Travel Sector Outperforms Overall U.S. Trade

graphDavid Huether, senior vice president of research and economics at the U.S. Travel Association, offered his  analysis of the Commerce Department announcement that the trade deficit increased by $3.2 billion in April to $40.3 billion, as the $2.2 billion rise in total exports was offset by a greater $5.4 billion surge in imports from March.

"On a positive note in an otherwise disappointing report, travel exports bucked the trend in April, growing by $23 million to $14.5 billion. As a result, the travel industry's trade surplus improved in April to $4.2 billion. This improves the 2013 year-to-date travel surplus to $17.5 billion. Without this trade surplus, the current trade deficit would be 10.6 percent larger," Huether said.

"The travel industry continues to outperform other industries in terms of export growth. While overall U.S. exports have slowed significantly this year, travel exports continue to increase at a healthy pace. Through the first four months of this year, travel exports are up 7.9 percent compared to the first four months of 2012, which is more than five-times faster than the 1.5 percent increase in other U.S. exports so far this year. As a result, the travel industry has generated close to a third (30%) of the overall increase in U.S. exports so far this year compared to the same period last year,  Huether said.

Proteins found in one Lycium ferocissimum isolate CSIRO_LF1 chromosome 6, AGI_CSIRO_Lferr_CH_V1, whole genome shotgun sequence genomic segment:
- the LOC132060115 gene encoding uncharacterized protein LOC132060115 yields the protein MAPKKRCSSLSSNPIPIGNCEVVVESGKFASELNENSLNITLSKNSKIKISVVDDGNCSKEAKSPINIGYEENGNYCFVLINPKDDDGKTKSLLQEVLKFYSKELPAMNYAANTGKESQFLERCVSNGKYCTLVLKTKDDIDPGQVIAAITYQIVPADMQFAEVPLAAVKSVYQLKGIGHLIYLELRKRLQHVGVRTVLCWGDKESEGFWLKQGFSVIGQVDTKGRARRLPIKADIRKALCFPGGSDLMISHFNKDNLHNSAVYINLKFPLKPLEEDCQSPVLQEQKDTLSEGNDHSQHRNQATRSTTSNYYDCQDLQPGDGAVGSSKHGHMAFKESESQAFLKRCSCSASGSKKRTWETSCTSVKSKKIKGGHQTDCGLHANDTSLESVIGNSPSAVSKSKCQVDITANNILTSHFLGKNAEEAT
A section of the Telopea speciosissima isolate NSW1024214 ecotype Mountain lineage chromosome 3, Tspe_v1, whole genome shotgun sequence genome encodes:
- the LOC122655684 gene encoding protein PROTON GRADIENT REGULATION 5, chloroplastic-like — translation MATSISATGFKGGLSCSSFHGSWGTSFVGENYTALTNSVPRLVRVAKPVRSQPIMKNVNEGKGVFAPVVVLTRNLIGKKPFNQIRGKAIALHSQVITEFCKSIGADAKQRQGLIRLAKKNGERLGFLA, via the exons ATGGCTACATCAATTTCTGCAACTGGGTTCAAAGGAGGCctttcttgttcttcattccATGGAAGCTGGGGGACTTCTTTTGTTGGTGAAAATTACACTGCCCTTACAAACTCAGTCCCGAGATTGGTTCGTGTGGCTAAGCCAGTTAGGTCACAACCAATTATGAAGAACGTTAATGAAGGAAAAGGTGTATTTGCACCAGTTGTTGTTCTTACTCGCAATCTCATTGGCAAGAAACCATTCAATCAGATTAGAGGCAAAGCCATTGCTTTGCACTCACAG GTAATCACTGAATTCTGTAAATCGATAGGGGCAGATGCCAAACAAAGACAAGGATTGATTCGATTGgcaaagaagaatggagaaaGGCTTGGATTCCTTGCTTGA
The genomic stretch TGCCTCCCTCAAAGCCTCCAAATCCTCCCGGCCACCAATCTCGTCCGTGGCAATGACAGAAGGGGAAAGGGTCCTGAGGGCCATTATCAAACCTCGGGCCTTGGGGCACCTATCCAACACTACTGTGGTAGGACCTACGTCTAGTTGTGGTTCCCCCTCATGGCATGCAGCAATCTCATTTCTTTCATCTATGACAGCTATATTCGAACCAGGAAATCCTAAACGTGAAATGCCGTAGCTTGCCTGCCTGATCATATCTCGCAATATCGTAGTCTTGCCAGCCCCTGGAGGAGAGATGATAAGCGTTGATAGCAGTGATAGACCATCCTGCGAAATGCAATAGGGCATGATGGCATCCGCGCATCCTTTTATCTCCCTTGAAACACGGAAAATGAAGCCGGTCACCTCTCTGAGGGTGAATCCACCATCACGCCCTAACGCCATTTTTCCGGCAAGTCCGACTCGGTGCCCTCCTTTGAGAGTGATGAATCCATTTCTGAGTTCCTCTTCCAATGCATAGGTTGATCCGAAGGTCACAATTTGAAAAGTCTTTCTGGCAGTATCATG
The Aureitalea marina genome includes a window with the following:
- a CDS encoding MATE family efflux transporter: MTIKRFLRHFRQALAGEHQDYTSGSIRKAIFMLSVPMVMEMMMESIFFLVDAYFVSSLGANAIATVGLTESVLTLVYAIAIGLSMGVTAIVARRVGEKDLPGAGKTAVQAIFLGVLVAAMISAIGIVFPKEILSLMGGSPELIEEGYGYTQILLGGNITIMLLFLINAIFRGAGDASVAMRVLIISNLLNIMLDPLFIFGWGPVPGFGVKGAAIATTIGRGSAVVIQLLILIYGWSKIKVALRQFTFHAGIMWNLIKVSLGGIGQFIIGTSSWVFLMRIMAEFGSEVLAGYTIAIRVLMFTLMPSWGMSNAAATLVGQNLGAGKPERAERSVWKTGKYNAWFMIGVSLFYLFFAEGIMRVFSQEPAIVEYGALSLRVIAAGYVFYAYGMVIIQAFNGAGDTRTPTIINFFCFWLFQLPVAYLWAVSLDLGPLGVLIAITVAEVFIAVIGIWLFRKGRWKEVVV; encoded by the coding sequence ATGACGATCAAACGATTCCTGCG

"Today's release shows clearly that welcoming international travelers to our country continues to be a shot of adrenaline to our economy. The ongoing increases in travel exports is one of the main reasons why the travel industry has created jobs at a 15 percent faster rate than the rest of the economy since early 2010. This is also why policymakers should support legislation such as the JOLT Act that would increase international travel spending in the United States and lower the unemployment rate by creating American jobs through the rising travel industry," Huether said. 



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